- The use of the contract between water companies and consumers was a means to educate both parties on their rights and obligations, with respect to environmental protection.
- Vulnerable groups, people in need, and those living in informal areas benefit from pro-poor utility policies.
- UNDP and the World Bank, two agencies with different management procedures and decision making processes, had to find ways to compromise in order to complement this Programme. These types of agencies cannot provide high efficiency in cooperation without harmonizing their systems.
- Once the outcomes of the Programme were approved, the planning of activities were kept flexible in order to adapt to the national priorities and partner’s needs, within the scope of outcomes. This way, even though some of the activities may have been changed, the results achieved were the same. Thus the Programme accommodating these requests made itself useful and valuable for the national partners.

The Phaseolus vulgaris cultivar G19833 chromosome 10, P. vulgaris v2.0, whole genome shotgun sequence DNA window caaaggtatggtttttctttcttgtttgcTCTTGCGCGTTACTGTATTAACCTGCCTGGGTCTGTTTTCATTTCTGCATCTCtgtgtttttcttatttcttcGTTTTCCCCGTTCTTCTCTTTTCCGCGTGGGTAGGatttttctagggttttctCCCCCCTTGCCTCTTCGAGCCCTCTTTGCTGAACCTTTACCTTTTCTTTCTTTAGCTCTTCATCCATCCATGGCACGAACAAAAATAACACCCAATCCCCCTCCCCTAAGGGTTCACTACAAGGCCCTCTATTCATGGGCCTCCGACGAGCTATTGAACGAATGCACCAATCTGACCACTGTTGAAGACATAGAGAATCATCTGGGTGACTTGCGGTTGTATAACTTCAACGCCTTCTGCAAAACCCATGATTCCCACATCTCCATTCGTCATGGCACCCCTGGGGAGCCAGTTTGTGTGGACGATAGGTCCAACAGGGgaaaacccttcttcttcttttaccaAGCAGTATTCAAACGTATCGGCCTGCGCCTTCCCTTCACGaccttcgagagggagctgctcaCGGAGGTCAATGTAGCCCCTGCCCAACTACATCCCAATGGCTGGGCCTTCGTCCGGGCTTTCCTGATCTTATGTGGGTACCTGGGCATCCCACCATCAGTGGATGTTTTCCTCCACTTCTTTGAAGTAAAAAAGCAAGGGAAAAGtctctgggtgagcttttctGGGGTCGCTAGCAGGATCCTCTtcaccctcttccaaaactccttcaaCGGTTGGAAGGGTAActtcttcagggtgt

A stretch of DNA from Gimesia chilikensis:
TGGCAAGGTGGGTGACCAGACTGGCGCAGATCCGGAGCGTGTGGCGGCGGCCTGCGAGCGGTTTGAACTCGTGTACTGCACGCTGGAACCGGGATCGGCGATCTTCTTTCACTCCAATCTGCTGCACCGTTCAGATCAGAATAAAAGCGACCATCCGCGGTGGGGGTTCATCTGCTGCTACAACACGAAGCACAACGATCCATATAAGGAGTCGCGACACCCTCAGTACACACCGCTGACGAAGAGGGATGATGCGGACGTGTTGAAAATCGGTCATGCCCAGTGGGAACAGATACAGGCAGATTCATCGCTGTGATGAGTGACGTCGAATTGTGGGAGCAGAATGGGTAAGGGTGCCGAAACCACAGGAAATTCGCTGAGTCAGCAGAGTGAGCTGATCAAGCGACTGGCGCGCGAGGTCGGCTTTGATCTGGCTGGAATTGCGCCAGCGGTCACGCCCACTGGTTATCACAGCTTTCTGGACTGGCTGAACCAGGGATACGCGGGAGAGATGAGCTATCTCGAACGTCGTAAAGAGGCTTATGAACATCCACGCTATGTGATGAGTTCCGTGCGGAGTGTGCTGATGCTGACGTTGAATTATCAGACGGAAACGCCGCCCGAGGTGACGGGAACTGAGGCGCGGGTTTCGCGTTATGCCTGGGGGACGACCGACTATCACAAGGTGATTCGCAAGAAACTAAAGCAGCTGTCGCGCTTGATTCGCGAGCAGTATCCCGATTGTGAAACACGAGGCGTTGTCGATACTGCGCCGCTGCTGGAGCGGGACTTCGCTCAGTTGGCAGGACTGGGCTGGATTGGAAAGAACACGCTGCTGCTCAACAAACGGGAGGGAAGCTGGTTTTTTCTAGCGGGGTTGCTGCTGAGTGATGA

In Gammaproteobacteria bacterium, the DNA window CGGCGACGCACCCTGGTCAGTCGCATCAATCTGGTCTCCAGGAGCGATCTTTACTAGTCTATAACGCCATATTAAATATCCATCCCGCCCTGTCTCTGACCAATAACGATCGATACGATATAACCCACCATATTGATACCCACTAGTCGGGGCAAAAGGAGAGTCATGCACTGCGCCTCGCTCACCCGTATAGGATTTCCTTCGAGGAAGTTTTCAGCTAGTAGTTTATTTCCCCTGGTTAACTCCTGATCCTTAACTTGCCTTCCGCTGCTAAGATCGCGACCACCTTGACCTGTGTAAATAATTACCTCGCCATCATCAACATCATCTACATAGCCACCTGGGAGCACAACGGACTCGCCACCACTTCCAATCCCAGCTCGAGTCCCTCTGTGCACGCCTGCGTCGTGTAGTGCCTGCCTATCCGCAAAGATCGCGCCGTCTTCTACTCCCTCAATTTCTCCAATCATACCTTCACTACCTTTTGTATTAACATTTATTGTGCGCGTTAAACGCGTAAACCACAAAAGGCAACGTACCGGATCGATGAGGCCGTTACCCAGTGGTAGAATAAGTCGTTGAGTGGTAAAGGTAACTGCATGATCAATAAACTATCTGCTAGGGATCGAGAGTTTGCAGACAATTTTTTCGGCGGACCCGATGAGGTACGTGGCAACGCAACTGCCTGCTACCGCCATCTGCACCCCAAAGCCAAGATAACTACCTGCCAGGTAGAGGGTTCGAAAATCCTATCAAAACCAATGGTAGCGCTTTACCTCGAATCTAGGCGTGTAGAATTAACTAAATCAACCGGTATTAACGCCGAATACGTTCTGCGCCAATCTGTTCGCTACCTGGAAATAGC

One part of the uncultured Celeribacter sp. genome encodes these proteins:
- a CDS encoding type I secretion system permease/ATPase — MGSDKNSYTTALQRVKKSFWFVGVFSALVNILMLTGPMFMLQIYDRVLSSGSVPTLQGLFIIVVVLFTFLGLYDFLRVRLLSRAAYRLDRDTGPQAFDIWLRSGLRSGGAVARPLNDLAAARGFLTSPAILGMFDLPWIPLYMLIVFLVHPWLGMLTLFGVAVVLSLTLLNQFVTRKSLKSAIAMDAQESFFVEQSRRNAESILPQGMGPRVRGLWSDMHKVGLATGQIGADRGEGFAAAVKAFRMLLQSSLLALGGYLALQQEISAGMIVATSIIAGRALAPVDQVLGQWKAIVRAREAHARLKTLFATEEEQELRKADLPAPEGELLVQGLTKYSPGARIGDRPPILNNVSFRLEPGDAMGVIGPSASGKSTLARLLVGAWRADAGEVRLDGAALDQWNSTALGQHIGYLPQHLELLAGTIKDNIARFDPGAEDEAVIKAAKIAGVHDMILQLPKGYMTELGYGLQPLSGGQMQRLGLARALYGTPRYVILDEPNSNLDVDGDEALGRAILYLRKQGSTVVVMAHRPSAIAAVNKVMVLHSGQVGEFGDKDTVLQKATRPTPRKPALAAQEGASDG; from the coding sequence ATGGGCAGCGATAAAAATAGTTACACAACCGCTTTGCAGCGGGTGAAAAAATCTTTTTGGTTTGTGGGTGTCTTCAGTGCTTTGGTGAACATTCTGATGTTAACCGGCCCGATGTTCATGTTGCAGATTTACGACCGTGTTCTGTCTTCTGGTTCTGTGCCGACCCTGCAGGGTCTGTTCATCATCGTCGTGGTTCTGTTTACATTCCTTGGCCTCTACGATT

7. SUSTAINABILITY AND POTENTIAL FOR REPLICATION
The experience is replicable in other transition or developing country contexts where some progress has been made in terms of the adoption of consumer protection legislation and the establishment of consumer protection institutions. It is also particularly replicable in countries where considerable priority is given to the development and strict regulation of the water and sanitation sector. There is little doubt that the importance of consumer issues and the introduction of water and sanitation standards in Albania are linked to its status as potential candidate for accession to the EU and the need to start complying with EU directives in this area.